Weekly Bento : WEEK ONE

this week's bento


We are midweek here in Japan, but since I have time and still plenty of leftovers to last me tomorrow and Friday, I thought it would be nice to just go over the bento of this week right now:)

As I mentioned previously, I will not be eating school lunches for personal reasons, so I will be making lunches each week. Hopefully I will be able to keep myself organized enough to continue making healthy ones.

So, let’s go over what all is in this bento, shall we? In the top box we have a green bean & fried tofu dish made with no extra oil (used the oil already in the fried tofu to cook it all), Japanese sweet omelet, bree cheese, vegetable eggroll, and two strawberries. The bottom contains white rice with a pickled plum in the middle and stewed eggplant, paprika, and salmon.

This week, I shall share one recipe with you, and that will be….

yum yum yum!

Stewed Eggplant, Paprika, and Salmon
Ingredients
2 salmon fillets
2 eggplants
1 red paprika
1 yellow paprika
1/2 cup of dashi
1 tablespoon of soy sauce
cooking wine

Directions
cut up the salmon into bite sized pieces and brush them with cooking oil
toast the eggplant and paprikas in a toaster oven for 5 minutes or until soft.
In a saucepan, mix together all wet ingredients (I actually added a bit of corn starch to thicken it a little)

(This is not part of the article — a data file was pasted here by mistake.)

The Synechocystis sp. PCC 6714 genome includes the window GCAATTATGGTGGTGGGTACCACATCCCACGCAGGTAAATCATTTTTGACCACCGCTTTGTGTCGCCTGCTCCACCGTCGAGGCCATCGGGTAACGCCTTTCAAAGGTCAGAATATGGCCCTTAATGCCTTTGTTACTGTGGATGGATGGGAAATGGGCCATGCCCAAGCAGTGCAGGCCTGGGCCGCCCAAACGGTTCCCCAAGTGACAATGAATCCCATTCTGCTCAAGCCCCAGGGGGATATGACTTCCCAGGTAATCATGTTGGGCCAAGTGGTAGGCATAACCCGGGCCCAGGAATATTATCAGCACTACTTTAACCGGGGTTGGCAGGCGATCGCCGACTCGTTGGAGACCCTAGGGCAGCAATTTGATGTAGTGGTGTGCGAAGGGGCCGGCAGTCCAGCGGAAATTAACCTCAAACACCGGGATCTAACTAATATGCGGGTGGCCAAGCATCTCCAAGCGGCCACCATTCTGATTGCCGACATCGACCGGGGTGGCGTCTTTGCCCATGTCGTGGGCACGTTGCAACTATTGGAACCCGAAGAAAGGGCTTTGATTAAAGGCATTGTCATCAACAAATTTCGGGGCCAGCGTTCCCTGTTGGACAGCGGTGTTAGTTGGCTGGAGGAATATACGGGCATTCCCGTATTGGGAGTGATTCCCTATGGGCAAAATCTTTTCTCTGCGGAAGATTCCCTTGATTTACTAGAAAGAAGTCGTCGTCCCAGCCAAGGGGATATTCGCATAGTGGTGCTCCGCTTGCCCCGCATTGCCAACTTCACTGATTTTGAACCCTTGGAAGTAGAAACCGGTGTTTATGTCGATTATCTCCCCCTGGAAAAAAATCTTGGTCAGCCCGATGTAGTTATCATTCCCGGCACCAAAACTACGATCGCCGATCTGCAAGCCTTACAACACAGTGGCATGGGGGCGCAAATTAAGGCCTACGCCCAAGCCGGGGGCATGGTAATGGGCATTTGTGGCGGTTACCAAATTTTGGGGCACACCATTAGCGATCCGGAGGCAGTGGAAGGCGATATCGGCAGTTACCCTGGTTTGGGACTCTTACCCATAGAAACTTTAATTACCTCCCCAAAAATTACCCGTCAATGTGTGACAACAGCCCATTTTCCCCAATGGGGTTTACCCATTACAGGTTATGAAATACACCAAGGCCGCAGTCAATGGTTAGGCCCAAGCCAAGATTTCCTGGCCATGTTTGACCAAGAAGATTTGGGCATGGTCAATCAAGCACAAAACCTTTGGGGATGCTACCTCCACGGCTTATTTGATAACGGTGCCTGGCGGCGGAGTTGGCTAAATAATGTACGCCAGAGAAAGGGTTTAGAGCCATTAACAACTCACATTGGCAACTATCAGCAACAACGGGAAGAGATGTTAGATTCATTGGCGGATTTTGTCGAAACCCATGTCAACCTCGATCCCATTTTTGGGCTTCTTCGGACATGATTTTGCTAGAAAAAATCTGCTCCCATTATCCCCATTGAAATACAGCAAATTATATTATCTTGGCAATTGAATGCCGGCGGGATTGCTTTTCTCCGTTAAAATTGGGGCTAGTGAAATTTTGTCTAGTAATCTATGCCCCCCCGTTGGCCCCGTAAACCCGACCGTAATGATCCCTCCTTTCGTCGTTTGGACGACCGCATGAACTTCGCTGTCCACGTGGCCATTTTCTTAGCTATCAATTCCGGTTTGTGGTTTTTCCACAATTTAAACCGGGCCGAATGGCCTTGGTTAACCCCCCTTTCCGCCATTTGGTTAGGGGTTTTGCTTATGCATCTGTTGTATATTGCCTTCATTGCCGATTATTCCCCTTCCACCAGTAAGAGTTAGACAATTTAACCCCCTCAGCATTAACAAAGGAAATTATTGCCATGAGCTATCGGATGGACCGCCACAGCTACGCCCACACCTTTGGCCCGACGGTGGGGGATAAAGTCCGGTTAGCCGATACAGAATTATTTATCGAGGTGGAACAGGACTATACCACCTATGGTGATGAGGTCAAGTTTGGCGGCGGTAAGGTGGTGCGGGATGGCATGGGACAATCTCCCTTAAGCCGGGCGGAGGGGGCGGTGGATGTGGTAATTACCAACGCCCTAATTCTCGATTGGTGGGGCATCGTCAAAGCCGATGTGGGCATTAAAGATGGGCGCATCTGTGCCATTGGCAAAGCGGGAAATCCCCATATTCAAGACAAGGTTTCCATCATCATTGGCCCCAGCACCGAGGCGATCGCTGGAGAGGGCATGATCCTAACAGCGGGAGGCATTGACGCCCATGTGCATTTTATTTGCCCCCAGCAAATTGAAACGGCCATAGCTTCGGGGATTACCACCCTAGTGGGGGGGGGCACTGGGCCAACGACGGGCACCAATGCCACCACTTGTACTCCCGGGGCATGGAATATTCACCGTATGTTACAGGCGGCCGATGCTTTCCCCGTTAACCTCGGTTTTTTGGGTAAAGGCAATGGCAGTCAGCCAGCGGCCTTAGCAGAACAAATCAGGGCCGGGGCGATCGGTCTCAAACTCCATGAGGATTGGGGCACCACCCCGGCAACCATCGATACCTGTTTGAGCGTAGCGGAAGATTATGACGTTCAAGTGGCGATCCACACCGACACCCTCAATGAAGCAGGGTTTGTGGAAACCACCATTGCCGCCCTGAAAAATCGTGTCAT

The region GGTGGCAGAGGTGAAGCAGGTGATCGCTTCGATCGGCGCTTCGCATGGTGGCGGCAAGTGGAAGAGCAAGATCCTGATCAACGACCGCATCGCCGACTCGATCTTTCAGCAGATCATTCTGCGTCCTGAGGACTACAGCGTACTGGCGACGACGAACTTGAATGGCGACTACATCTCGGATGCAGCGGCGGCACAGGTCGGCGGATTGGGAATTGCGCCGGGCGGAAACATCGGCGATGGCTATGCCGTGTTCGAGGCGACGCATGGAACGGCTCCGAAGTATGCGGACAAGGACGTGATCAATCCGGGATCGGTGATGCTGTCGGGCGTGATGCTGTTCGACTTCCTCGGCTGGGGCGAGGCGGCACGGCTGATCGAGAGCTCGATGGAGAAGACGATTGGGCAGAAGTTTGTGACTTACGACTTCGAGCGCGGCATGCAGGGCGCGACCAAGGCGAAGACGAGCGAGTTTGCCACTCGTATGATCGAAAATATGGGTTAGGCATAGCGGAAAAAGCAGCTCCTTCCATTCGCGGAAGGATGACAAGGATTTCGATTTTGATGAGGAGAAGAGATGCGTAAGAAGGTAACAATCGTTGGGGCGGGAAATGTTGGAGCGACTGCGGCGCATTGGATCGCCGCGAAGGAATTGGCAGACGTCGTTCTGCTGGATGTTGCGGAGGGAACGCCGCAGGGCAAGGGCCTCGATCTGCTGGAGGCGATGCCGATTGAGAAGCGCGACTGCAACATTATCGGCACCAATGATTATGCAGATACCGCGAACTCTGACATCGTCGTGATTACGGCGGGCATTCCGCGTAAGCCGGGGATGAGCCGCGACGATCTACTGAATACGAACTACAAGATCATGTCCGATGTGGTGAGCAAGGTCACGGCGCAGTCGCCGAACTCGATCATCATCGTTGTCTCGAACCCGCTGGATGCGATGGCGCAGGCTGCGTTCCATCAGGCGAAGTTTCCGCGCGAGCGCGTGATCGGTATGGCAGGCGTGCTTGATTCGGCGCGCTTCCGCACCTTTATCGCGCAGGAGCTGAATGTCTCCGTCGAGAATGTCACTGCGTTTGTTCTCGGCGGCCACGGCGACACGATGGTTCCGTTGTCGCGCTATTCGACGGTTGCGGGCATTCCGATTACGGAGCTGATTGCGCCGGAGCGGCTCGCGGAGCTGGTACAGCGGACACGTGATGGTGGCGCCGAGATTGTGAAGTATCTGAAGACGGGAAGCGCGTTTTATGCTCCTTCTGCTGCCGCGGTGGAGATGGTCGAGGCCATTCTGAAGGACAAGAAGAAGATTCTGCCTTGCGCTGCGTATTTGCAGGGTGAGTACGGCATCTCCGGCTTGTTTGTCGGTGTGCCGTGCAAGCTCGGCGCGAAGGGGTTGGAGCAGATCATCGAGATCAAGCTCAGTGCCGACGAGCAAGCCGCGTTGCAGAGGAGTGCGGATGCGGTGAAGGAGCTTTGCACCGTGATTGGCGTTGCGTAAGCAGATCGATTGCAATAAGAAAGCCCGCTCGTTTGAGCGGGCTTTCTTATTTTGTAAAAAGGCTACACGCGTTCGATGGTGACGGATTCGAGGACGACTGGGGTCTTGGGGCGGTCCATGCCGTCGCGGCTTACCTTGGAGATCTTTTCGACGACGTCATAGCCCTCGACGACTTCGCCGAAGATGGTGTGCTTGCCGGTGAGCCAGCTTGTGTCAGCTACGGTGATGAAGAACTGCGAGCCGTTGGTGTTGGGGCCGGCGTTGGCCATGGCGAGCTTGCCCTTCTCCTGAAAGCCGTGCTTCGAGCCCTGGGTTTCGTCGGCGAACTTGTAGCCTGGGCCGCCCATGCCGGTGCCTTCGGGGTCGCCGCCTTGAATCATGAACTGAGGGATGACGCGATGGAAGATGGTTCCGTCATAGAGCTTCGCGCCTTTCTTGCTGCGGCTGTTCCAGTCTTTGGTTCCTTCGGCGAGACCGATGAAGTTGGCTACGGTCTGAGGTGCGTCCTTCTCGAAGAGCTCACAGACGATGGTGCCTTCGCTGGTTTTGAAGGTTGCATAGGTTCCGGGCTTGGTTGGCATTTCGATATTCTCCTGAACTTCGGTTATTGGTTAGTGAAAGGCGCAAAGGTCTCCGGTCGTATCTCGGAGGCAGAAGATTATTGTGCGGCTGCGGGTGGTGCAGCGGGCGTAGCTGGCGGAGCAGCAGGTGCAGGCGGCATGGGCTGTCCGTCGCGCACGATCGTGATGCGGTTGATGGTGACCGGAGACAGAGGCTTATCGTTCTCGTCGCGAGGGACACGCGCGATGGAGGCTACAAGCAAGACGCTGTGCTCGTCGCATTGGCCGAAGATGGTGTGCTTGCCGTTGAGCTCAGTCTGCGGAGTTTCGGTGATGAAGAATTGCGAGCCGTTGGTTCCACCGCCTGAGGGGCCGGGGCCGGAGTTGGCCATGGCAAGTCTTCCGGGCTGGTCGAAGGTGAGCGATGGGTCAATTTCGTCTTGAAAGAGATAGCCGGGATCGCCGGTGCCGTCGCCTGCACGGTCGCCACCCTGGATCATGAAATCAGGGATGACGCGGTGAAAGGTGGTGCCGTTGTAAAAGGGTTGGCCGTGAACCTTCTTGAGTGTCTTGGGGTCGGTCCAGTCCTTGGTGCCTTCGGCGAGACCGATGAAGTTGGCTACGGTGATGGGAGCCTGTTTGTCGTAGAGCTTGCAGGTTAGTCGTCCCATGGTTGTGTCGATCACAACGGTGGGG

slice eggplant and paprika into bit sized pieces and add to the saucepan for a few minutes.
grill salmon in the oven for 3 minutes and then add to the saucepan for another 5 – 10.

Rating out of 5

Flowering Viewing

While I did not get to do a proper Hanami this year as I did last year, one of my co-workers offered to drive me and two others to a man-made lake in Kawagoe where the cherry blossome were in full bloom and we had lunch. I took pictures with my regular digital camera, as well as some with my new phone that has different settings on it.

ENJOY!

Another Light in the Heavens

I love you

Today, when I came home from work, I put my things away, called across the room to Hikari that I was home and then went about doing a few other things before I went to her cage to give her more of her favorite tofu.

When I did…I found that Hikari had already gone.

Her small body was still warm and soft, so she had passed away probably sometime after I got home…almost like she was waiting to see me one more time.

Hikari was everything that her name implies: she was my light. She kept me company when I was living alone and Jun was back in the States finishing his study abroad. She always came when I called her. Recently, despite her being unable to walk, she still always came to me and let me hold her.

She loved being outside in the sun, so Jun and I buried her under a tree in the front of the apartment complex. She is in her cupcake house that she loved so much with some of her favorite dried tofu. Now, she can rest knowing that she gave me so much.